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that every American vessel in Norway, together with those who may be expected, will share in the same fate; but when the appeals will be ultimately tried, whether in one month, or in one year, or peradventure the next century, your memorialists have not with all their anxiety to ascertain a fact so much involving their interests, been able to learn.

Finally, your memorialists beg leave to assure your excellency, that unwilling to trouble or alarm our government, until every means in our power had been tried, which could tend to render this very unpleasant alternative unne. cessary, we have applied repeatedly to our consul at Copenhagen, who answers that he feels for our situation, but could not render us any assistance; but observed that the higher courts of Norway would not fail to do us justice. To the laws of Norway we have appealed, but with the hopes already expressed in this memorial. Thus situated, we forbear to colour a simple representation, of itself so gloomy and degrading, that except in this single instance, : will at all apply to the history of the civilized world, to the citizens of any free, brave, and powerful nation. Strangers therefore in a foreign country, dispossessed of our property, in the power of a people, who have arrested our vessels and cargoes, who, (if they know) do not appear to respect those salutary laws recognised for ages, and neces. sary for the safe and honourable intercourse of mankind, with upwards of four hundred of our seamen, depending on us for protection and bread, without having the ability to extend to them the one, or procure for them the other. We supplicate most earnestly and respectfully your excellency's interposition, in such a manner as your wisdom shall approve; and we do this, with the fullest confidence that such measures as your excellency may adopt for the recovery of our property, the security of our rights, and the vindication of our national honour, will be as distinguished for their promptitude, firmness and decision, as the treatment of which we complain is remarkable for its novelty, severity and injustice.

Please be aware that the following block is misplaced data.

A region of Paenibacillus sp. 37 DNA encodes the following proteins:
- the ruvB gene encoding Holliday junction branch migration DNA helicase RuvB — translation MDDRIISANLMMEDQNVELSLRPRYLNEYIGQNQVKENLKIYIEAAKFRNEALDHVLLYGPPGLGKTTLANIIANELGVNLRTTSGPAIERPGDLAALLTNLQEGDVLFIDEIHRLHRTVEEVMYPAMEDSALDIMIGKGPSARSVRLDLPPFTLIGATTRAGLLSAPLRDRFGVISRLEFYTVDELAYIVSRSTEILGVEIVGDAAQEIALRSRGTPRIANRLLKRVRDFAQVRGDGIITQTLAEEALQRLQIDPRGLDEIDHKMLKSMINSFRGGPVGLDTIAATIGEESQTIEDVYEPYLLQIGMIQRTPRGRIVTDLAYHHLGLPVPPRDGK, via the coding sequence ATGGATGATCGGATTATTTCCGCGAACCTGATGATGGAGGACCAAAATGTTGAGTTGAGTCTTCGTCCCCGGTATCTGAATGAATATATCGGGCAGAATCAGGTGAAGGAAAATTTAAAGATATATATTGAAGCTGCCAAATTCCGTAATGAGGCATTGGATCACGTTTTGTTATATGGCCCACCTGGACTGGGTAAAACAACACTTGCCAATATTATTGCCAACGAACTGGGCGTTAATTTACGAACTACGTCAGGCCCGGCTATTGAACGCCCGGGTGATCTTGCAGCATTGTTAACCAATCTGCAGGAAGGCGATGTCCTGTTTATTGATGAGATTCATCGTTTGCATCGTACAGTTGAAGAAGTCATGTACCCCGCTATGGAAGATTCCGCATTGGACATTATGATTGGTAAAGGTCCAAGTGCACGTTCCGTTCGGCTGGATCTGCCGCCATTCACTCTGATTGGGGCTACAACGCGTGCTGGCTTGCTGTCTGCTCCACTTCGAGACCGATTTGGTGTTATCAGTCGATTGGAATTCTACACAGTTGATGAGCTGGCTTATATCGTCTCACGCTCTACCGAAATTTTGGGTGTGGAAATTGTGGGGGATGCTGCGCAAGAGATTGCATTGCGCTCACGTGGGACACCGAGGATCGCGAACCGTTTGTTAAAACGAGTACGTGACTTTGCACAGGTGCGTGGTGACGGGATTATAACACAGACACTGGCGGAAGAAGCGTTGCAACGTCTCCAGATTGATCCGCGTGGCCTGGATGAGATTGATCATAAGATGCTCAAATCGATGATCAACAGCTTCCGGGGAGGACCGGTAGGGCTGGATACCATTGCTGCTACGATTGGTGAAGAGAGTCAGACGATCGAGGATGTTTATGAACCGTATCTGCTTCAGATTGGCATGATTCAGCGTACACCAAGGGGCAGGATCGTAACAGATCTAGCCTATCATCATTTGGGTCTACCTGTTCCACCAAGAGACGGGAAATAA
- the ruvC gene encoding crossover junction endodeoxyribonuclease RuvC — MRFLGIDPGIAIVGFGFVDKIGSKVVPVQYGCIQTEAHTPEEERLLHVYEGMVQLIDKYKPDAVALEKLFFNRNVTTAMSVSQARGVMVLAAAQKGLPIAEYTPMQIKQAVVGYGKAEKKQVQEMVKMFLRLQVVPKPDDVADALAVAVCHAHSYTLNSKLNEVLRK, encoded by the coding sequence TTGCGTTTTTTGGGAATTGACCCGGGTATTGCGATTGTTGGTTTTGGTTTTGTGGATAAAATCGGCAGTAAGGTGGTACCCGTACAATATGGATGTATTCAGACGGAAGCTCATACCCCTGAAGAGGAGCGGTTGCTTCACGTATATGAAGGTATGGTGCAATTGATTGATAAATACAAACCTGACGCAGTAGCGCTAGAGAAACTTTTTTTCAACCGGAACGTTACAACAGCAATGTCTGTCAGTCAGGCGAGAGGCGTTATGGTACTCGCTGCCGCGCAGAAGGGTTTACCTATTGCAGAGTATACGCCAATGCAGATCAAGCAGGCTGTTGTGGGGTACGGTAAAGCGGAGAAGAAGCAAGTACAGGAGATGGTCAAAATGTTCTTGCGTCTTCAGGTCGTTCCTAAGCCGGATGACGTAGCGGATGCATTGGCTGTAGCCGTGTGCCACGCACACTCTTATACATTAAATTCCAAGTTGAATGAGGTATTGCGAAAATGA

We beg your excellency to accept the assurance of our respectful and high consideration.

Phinchas Drinkwater, George M'Lellan, William Leech, jun. John L. Lewis, Robert Thompson, William Foun

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tain, Henry Skinner, Thomas Harding, James Jacobs,
John Campbell, Samuel C. Chamberlain, Ebenezer James,
Ward Blackler, James N. Martin, Isaac Foster, Jacob
Spafford, Reuben S. Randall, J. Mun, Jonathan Cook,
John Becket, jun. Joseph Foster, jun. John How, per
order, Robert Rogers, Wm. Adgate, M. Hutchinson, juo.
Joseph Eck, Francis Joseph, Francis S. Coxe, Ben-
jamin H. Kintzing, Samuel B. Ingersoll

, Isaac Stone,
Charles L. Smith, jun. Abijah Neribey, jun. Miers Fisher,
jun. George Davis, John Clemm, Jeremy Robinson,
Royal Bond, Dedrick Heydorn, per order, George D.
Thorndike, Wm. F. Graham, Nathaniel West, jun. Wal-
ter Wilson.

Christiansand, July 19, 1809.

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(B.)
Translation of an Extract of a Letter from Peter Isaacsen

to the President of the United States. . August 11,
1809.

“ At a time at which nearly all the European powers
are engaged in war, and not the colours of a single nation
are respected; at which privateering, molestation and
capturing have become as customary as they in times of
peace were considered as against the laws of nations, and
abhorred by all civilized states ; at which commerce and
navigation are every where interrupted, or rather to say,
destroyed; at such a time it has happened, after the
navigation of the United States of America was renewed,
that several American merchant ships, bound from thence
to the north of Europe, have been detained on their
voyage by Norway privateers in the north seas, and car-
ried into the ports of Norway, where at the present time
are already the number of twenty-six of such vessels,
partly here at Christiansand, and partly in the neighbour-
ing harbour.

Under these circumstances, the captains of those vessels, as well as the supercargoes, have found it expedient to choose a general commissioner, who was able to direct their business here, give them advice and assistance during their stay here, and, in the whole, who was able to fulfil all the functions of a consul. I am unanimously elected

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by them, being a merchant and Danish citizen at this place.